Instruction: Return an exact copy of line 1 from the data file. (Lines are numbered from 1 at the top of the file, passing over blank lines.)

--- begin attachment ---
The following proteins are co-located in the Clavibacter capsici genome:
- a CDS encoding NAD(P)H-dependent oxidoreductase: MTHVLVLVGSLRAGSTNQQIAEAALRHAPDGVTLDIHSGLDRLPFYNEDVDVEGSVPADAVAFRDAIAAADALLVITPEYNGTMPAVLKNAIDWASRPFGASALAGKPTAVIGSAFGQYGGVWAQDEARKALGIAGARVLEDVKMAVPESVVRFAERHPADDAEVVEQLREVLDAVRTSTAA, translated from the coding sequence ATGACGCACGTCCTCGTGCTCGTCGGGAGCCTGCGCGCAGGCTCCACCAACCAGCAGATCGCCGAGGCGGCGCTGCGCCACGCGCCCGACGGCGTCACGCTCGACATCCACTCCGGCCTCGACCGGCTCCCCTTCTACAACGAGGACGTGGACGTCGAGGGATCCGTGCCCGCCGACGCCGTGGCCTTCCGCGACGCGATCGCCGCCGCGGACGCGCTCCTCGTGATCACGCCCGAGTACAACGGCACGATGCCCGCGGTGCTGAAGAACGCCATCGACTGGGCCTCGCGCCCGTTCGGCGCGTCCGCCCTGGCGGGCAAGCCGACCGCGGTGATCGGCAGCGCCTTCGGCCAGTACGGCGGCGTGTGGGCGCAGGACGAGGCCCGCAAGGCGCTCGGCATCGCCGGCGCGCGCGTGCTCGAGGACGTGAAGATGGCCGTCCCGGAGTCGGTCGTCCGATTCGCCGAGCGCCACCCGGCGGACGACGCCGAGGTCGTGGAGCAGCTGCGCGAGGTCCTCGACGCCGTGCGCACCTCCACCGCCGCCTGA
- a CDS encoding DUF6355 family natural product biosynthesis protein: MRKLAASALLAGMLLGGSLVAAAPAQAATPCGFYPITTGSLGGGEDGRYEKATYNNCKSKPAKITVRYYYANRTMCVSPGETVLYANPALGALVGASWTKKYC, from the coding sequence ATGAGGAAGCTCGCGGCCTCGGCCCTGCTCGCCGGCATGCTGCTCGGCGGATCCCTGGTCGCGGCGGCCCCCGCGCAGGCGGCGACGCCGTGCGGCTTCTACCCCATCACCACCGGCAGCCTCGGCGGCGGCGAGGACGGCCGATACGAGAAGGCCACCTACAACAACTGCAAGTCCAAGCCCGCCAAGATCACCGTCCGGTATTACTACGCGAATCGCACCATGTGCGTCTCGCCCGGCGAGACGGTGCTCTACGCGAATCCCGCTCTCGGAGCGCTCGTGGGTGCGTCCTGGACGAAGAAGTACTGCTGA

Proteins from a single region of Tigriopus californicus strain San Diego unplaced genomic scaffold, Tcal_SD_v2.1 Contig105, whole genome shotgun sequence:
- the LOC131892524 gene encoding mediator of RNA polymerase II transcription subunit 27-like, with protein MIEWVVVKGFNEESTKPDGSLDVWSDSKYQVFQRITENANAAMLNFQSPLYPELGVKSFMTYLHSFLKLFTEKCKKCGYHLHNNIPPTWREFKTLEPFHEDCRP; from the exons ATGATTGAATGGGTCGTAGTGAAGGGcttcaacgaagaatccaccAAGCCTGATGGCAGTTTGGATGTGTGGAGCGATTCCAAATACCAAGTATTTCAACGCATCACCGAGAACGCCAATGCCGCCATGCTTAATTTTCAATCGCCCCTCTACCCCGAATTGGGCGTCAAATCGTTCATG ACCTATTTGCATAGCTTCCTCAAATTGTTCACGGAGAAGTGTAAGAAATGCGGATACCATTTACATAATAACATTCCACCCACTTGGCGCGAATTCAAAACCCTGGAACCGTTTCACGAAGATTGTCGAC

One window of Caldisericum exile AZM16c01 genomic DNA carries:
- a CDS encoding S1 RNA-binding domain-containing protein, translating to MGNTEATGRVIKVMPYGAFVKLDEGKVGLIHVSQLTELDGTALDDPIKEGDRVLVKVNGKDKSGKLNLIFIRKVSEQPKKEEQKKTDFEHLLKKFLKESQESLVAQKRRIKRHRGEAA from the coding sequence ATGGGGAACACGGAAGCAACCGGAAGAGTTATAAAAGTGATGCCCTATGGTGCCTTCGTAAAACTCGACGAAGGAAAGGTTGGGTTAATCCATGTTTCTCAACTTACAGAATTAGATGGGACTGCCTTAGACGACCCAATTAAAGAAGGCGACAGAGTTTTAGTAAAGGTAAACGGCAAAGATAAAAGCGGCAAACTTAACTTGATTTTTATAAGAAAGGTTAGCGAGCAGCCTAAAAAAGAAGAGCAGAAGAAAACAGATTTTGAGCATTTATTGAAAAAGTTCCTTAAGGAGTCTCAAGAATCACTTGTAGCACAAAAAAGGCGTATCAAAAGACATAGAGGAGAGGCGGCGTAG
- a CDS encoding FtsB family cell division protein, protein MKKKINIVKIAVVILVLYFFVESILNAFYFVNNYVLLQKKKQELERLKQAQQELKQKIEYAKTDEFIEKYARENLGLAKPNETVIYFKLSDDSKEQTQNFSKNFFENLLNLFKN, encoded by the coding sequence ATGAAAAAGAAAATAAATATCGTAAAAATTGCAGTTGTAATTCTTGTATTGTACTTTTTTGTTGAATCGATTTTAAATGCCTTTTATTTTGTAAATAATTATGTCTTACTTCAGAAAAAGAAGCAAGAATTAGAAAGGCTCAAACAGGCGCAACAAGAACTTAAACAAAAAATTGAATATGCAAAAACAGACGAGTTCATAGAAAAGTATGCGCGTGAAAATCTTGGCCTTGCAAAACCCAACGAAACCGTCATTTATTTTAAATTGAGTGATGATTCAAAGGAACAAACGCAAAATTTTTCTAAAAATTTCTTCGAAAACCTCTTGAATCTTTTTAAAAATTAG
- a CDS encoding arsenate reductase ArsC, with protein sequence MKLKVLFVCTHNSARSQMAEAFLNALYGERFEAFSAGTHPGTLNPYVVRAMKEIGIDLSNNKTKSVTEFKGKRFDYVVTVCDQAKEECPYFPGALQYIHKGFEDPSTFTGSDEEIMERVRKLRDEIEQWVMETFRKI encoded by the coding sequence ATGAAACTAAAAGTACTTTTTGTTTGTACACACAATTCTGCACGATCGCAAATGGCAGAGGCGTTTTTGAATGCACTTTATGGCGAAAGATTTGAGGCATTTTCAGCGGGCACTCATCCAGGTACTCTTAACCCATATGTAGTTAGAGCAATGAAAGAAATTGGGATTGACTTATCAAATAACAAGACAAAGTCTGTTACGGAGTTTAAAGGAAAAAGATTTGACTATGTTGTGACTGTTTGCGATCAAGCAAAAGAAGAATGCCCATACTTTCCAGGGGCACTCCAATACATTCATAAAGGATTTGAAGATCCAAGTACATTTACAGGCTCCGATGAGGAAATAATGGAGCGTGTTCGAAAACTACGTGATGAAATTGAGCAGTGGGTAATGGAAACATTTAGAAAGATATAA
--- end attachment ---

The following proteins are co-located in the Clavibacter capsici genome: